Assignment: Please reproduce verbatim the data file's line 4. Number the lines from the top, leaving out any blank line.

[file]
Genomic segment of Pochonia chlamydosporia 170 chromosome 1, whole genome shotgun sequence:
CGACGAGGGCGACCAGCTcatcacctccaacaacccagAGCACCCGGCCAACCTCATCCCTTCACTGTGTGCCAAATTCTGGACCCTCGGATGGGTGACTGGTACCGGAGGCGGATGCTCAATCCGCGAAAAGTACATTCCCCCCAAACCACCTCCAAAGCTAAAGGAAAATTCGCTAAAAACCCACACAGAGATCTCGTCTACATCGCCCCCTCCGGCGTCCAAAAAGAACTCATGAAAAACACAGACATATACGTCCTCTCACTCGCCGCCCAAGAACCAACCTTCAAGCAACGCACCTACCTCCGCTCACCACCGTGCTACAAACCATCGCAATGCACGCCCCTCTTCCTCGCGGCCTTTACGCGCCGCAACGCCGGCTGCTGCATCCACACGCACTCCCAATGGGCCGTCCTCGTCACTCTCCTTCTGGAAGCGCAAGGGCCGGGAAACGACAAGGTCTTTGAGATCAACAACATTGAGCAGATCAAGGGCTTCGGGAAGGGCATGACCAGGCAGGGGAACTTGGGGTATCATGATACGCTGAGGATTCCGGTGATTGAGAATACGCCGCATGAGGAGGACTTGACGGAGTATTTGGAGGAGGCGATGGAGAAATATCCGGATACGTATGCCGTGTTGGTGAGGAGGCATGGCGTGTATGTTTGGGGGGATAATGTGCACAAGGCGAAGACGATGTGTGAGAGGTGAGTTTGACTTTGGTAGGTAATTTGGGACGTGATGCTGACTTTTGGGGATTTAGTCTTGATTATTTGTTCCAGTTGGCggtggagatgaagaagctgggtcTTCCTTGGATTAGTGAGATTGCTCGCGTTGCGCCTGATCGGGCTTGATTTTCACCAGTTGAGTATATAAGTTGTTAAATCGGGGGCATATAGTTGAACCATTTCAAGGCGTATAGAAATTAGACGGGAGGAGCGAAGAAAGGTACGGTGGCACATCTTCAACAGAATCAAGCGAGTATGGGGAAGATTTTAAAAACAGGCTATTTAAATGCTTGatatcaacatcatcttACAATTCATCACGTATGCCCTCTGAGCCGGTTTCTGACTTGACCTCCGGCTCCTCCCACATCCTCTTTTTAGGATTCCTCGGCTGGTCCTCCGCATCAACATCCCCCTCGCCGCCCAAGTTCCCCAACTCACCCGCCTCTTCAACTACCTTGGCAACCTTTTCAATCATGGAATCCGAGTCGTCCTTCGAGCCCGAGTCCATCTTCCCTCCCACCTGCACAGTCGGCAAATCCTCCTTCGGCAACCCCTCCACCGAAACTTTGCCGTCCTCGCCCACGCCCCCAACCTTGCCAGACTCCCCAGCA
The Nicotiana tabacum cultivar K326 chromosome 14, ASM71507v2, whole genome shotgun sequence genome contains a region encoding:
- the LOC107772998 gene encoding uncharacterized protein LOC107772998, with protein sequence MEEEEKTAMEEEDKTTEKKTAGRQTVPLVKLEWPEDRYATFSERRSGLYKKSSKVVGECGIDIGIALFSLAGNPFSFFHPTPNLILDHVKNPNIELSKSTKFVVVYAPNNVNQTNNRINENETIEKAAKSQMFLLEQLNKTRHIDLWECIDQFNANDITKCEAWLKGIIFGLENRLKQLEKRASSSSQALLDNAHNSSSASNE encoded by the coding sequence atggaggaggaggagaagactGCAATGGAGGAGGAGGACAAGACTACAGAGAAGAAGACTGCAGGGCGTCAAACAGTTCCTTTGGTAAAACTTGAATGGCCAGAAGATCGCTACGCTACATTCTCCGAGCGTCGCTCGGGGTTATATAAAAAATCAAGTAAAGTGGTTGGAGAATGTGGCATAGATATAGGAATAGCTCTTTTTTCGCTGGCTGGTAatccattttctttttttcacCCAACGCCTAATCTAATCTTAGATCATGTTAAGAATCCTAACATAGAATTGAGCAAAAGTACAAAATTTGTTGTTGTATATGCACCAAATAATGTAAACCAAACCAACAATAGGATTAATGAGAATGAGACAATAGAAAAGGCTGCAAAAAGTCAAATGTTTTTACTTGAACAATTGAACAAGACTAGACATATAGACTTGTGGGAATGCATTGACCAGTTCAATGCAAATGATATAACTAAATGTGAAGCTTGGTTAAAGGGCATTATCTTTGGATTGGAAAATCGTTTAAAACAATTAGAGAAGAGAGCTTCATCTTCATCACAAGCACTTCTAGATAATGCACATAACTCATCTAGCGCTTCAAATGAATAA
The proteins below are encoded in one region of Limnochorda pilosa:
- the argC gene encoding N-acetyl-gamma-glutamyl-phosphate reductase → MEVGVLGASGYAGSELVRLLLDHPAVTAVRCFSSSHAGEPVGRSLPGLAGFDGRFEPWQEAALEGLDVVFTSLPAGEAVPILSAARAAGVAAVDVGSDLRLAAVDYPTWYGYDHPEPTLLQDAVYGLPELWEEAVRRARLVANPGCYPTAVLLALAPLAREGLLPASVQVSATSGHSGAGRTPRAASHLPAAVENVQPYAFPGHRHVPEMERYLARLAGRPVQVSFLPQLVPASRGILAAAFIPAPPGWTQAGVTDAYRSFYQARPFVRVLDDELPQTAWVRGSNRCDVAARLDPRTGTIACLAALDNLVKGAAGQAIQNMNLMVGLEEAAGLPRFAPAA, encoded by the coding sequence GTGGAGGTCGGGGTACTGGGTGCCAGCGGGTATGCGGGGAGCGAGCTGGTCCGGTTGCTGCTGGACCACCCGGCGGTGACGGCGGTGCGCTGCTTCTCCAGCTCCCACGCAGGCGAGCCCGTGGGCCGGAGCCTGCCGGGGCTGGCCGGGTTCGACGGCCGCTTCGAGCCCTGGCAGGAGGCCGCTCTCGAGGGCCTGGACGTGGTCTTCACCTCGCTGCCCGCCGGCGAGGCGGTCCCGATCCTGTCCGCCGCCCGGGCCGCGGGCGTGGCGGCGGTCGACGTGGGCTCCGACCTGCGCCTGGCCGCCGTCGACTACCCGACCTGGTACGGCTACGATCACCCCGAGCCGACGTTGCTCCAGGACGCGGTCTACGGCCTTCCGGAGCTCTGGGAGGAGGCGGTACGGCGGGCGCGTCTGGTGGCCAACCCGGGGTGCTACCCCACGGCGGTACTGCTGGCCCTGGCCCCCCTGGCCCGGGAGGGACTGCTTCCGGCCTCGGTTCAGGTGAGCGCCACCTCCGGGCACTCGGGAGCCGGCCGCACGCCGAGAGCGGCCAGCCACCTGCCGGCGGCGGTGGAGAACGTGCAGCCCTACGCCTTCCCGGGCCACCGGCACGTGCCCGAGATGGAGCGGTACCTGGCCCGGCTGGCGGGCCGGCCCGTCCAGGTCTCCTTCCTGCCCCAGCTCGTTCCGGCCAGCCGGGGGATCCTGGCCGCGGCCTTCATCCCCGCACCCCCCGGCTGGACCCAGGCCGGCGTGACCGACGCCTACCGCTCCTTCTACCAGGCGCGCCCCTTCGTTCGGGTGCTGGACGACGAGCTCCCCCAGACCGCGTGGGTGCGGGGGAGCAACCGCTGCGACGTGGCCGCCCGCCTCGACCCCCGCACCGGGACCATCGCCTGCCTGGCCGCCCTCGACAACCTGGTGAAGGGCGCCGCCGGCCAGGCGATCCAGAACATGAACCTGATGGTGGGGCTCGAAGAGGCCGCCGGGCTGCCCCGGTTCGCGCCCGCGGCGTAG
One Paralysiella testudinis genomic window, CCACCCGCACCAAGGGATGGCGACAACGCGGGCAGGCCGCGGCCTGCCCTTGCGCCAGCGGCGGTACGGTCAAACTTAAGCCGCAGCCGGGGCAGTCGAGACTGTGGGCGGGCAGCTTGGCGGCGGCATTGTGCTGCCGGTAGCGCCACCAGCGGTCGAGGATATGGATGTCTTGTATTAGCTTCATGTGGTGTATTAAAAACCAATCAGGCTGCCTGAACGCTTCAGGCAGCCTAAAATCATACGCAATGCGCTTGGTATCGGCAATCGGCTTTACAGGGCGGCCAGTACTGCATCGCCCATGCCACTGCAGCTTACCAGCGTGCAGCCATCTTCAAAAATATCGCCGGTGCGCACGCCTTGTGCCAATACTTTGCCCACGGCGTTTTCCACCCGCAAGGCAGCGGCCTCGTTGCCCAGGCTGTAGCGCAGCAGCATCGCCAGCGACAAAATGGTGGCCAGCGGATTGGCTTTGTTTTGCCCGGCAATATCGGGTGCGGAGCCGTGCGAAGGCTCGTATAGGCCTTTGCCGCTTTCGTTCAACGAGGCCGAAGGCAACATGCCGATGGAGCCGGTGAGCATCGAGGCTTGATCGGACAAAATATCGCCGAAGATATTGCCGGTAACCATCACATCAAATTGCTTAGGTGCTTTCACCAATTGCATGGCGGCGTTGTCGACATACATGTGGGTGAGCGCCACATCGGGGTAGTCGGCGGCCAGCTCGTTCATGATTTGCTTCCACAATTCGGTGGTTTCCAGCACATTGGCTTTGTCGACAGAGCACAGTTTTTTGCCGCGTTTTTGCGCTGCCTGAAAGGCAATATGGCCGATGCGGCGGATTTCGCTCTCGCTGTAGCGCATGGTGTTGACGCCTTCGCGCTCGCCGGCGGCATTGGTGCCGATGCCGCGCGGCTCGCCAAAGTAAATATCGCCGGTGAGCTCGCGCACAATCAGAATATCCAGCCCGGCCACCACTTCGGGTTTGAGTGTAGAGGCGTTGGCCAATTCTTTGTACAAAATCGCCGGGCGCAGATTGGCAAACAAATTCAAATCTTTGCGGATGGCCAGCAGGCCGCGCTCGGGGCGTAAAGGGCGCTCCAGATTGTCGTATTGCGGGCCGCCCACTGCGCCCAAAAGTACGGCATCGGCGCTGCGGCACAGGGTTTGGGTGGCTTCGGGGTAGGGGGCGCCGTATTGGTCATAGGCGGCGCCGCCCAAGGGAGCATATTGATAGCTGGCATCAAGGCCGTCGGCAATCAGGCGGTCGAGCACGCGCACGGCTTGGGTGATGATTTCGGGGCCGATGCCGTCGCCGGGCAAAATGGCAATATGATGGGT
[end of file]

- the LOC107772998 gene encoding uncharacterized protein LOC107772998, with protein sequence MEEEEKTAMEEEDKTTEKKTAGRQTVPLVKLEWPEDRYATFSERRSGLYKKSSKVVGECGIDIGIALFSLAGNPFSFFHPTPNLILDHVKNPNIELSKSTKFVVVYAPNNVNQTNNRINENETIEKAAKSQMFLLEQLNKTRHIDLWECIDQFNANDITKCEAWLKGIIFGLENRLKQLEKRASSSSQALLDNAHNSSSASNE encoded by the coding sequence atggaggaggaggagaagactGCAATGGAGGAGGAGGACAAGACTACAGAGAAGAAGACTGCAGGGCGTCAAACAGTTCCTTTGGTAAAACTTGAATGGCCAGAAGATCGCTACGCTACATTCTCCGAGCGTCGCTCGGGGTTATATAAAAAATCAAGTAAAGTGGTTGGAGAATGTGGCATAGATATAGGAATAGCTCTTTTTTCGCTGGCTGGTAatccattttctttttttcacCCAACGCCTAATCTAATCTTAGATCATGTTAAGAATCCTAACATAGAATTGAGCAAAAGTACAAAATTTGTTGTTGTATATGCACCAAATAATGTAAACCAAACCAACAATAGGATTAATGAGAATGAGACAATAGAAAAGGCTGCAAAAAGTCAAATGTTTTTACTTGAACAATTGAACAAGACTAGACATATAGACTTGTGGGAATGCATTGACCAGTTCAATGCAAATGATATAACTAAATGTGAAGCTTGGTTAAAGGGCATTATCTTTGGATTGGAAAATCGTTTAAAACAATTAGAGAAGAGAGCTTCATCTTCATCACAAGCACTTCTAGATAATGCACATAACTCATCTAGCGCTTCAAATGAATAA